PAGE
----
Thrive by IU Health

April 04, 2024

Getting back on beat

IU Health Bloomington Hospital

Getting back on beat

Chest congestion, getting winded on walks and poor sleep—Darcy (Dorothy) Gustavsson thought it was a cold that would eventually go away. And the slight swelling in her ankles was nothing a bit of rest couldn’t fix.

In December 2022, her symptoms got worse. She assumed she’d developed pneumonia, so she went to her primary care provider in Nashville.

“He did an EKG in the office and sent me straight to the IU Health Bloomington Emergency department by ambulance,” she says. The diagnosis was severe heart failure caused by irregular heartbeat, or atrial fibrillation (AFib).

At the Emergency department, she met cardiologist Andrew Ferguson, MD, who explained she had an electrical issue, not a plumbing one.

With a heart catheter placed by vascular surgeon David Peterson, MD, Gustavsson was ready to leave the hospital and continue her care with John Strobel, MD, a cardiologist and clinical cardiac electrophysiologist.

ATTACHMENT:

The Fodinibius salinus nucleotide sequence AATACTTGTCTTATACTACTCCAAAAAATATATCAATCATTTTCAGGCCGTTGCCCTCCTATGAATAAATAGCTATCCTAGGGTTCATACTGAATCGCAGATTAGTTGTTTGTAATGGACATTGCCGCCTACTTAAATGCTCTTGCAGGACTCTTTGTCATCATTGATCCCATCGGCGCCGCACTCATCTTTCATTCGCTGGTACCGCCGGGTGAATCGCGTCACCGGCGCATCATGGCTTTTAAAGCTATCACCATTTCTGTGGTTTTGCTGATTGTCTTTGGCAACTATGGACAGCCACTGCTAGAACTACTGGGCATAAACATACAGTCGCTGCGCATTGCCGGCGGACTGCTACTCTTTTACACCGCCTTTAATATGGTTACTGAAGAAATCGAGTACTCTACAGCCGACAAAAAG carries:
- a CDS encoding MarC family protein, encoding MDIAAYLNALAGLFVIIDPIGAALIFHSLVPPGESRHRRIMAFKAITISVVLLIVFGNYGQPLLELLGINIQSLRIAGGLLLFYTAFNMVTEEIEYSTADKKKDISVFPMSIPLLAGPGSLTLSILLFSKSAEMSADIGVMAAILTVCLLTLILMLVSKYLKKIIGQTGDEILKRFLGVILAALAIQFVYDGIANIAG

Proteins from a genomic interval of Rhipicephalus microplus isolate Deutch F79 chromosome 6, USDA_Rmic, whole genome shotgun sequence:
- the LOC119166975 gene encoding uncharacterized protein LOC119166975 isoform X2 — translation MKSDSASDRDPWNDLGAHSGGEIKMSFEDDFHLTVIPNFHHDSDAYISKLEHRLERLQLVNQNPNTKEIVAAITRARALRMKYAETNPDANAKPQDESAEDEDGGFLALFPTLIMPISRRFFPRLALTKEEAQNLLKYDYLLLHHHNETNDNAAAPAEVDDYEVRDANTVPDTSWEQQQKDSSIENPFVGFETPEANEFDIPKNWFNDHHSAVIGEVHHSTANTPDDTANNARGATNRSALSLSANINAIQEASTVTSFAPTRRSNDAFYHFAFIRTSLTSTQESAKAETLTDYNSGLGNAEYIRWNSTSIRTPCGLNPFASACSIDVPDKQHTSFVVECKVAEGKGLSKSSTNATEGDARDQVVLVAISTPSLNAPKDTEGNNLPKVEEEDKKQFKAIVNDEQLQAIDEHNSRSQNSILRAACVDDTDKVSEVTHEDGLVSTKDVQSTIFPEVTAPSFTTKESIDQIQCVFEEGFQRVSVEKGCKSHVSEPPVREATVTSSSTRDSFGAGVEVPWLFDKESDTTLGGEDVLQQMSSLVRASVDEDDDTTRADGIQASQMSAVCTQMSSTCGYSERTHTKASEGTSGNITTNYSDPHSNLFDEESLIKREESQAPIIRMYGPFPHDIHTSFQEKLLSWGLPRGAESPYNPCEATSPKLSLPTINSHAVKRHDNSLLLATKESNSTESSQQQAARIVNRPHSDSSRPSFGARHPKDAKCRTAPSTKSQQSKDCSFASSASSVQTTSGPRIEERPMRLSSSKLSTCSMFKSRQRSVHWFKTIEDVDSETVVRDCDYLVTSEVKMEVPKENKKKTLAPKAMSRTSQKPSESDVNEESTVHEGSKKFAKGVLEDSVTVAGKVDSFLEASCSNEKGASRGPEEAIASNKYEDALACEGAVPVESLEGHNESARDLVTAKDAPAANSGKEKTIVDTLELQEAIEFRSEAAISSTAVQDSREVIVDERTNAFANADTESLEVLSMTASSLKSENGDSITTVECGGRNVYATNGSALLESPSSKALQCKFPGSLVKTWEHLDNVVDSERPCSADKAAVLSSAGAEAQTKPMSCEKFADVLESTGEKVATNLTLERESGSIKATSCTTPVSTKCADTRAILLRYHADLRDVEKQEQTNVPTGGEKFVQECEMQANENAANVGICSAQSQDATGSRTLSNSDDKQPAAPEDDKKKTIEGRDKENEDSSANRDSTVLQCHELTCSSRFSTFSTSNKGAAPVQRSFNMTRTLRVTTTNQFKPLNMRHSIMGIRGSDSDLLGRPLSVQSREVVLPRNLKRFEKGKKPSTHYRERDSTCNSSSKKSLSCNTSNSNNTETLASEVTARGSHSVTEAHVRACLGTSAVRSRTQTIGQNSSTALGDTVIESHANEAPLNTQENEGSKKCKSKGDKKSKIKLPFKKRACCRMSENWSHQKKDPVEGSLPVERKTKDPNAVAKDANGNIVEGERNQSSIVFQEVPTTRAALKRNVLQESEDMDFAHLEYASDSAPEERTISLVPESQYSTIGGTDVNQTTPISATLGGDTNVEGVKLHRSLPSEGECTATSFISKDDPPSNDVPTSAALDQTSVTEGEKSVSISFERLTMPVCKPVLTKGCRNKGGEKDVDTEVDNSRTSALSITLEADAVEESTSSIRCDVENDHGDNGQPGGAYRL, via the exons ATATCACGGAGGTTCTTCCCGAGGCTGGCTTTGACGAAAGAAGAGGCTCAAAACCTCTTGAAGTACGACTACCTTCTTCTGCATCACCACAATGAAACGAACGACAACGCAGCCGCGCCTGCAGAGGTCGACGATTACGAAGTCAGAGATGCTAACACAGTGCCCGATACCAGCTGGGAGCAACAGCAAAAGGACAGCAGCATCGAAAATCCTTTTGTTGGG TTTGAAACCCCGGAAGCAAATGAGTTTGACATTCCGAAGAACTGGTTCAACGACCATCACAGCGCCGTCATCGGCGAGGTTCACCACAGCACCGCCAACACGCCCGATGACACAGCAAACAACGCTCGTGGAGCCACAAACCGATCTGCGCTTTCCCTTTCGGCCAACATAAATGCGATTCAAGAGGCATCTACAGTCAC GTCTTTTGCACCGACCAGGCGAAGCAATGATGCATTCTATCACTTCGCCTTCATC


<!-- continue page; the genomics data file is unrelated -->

In other words, Strobel (pictured above and to the far right with Gustavsson and her husband) became her heart electrician.

“I saw the team on a near-weekly basis,” she says, explaining how they used medications for a short-term solution leading up to an ablation at the end of March 2023. And while she’s still on a few medications, she feels almost 100% better than she did when this journey began.

“The people on the cardiac team are great, and it was very comforting to know I had access to them, even if it was just to ask questions,” she explains. “I’ve had some intermittent relapses, but I have a drug protocol when that happens.”

Gustavsson is just happy to enjoy everyday life, including hiking in Brown County, traveling with her husband and visiting their daughter. The retired professor even celebrated her 50th wedding anniversary with a cruise with all their children.

For her, the moral of the story is to pay more attention to your body and talk with your doctor when something is off. Yes, it could be a cold, or you could be overlooking signs of more severe health concerns.

Related Services

Featured Providers

John S. Strobel, MD

Clinical Cardiac Electrophysiology

View More Providers